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The Pressure to be Happy for the Holidays

For every song on the radio filled with cheer and jingling bells, there’s another filled with loneliness and longing.  It’s good to know I’m not alone…

Starting in the weeks leading up to Halloween, the calendar fills up with every seasonal activity imaginable. We are constantly reminded how “precious” this time is with our children, and urged to create Pintrest worthy family traditions. Pressure builds to make sure the family experiences ALL the joy of the season: decorations, shopping, tree lighting, Christmas concerts, school shows, baking, visiting with family, crafts, on and on.

We push ourselves to accomplish all of our “normal” activities AND the additional activities of the season, and do it all while grinning wildly from ear to ear—lest we be called a humbug.  For some of us, it feels a little like moving through molasses.  Every activity requires twice as much energy (and leaves a lingering sticky residue).

A while back, I wrote about authentic happiness. Not everyone’s happiness looks the same.  TV seduces us into thinking true happiness is a bubbling and bursting, a new-car-with-huge-red-ribbon kind of glee.  Some people have a happiness quotient that is more of a simmer, save for those actual lotto-winning moments, and it is much more quiet.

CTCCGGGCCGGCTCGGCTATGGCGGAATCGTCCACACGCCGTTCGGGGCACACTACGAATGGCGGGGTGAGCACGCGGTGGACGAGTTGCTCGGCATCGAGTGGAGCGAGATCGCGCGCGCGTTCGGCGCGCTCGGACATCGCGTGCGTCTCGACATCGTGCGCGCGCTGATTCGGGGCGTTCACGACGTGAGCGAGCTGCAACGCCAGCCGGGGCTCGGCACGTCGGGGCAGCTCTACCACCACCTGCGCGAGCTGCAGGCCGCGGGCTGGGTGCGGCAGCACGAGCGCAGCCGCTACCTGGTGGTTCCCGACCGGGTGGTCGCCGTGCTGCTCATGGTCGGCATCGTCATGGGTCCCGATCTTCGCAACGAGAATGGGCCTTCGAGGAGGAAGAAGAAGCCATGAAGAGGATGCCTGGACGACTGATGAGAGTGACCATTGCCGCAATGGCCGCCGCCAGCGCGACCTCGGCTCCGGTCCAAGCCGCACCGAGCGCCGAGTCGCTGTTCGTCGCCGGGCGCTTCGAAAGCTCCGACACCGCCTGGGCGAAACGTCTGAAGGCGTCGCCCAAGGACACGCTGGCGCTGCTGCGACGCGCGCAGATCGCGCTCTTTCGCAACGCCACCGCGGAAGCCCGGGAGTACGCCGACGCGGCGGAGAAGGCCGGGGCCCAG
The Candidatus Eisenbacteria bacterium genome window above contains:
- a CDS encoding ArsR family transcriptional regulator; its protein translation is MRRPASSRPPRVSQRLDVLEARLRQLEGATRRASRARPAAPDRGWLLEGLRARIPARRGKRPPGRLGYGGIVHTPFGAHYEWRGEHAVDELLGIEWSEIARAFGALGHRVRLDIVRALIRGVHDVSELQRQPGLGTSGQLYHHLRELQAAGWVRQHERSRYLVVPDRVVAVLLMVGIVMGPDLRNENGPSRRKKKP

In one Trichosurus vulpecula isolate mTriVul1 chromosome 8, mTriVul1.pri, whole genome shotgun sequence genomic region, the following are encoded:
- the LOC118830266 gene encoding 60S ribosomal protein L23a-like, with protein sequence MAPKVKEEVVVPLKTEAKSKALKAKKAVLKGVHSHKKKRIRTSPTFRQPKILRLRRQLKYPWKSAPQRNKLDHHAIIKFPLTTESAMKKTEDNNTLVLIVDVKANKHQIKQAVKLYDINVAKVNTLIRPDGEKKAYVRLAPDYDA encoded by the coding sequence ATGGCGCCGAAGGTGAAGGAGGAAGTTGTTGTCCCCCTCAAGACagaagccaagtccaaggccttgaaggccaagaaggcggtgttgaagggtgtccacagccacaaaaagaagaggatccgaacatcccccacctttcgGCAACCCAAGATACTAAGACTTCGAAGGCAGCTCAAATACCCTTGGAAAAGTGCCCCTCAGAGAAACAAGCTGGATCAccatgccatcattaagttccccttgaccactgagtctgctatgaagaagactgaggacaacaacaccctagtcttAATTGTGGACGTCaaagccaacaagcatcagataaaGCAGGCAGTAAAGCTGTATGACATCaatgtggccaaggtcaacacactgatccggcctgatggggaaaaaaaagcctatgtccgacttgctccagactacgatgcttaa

Surprise new car

Like our bodies, happiness comes in all shapes and sizes.  We think something is wrong when we don’t feel what we think we should feel.  We tell other people to, “SMILE!!”, as if that is the only way to walk around in the world.  There is a difference between being unhappy and not-as-happy.

Make this distinction in your solitude.  Appreciate the moments you have when your child says something magical about the season, when a great friend is in town for a visit, when your favorite movie comes on TV.

It’s also perfectly reasonable to appreciate the quiet of the season: the glow of the lights when your house has turned down for the night, the warm smell of baking, the tears shed over people who have passed.

We don’t give ourselves, or each other, enough opportunity to express an emotion other than jubilation this time of year.  There is room for reflection, remembrance, and reverence.  It is the pressure to be everybody else’s version of “happy” that tips the scale–turning memories into melancholy.

Set aside time for yourself to decompress. Schedule it if you have to. Allow yourself to feel whatever emotion you need to feel without guilt. Cry, scream, sit in silence.  Let your friends and family have those moments too (without feeling like it is somehow a reflection on you). It’s perfectly normal.

The original publication of this article can be found here, and includes a link to a perfectly melancholy mix of music!

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